With its tall grass and wildflowers, the Sand Coulee offers a different kind of beauty, and 14 rare plant and animal species call the Coulee home. With its deep prairie root systems, the Coulee also help filter pollutants from runoff water before it can enter the nearby Vermillion and Mississippi Rivers.
On June 28th from 6-8pm, volunteers will work with Friends of the Mississippi River (FMR) to identify and help halt the spread of encroaching plants deemed by the Department of Natural Resources as a threat to the health of this important area. Volunteers will remove a patch of the weedy invasives, helping to protect the prairie’s threatened native plant species and improving wildlife habitat over the course of just a couple hours.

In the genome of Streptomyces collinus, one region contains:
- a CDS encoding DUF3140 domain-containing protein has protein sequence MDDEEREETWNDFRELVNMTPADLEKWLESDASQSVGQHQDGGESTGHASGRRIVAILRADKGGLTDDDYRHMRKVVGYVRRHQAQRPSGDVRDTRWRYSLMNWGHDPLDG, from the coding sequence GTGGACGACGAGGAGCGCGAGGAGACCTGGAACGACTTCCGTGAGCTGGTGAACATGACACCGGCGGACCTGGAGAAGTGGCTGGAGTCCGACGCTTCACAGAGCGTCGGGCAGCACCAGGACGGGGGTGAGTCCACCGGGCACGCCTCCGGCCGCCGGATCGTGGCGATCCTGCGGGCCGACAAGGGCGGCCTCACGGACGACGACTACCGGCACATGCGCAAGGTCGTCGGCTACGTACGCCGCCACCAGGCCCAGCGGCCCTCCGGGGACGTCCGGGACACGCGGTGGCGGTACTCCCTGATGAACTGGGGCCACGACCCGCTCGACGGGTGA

This event is part of the Vermillion Stewards program, which engages citizens in the care of the Vermillion River and its watershed and the special places within it.
All are welcome, but capacity is limited and registration is required. To learn more and register, visit http://fmr.org/events/2018/06/28/tend-rare-prairie-sand-coulee-sna.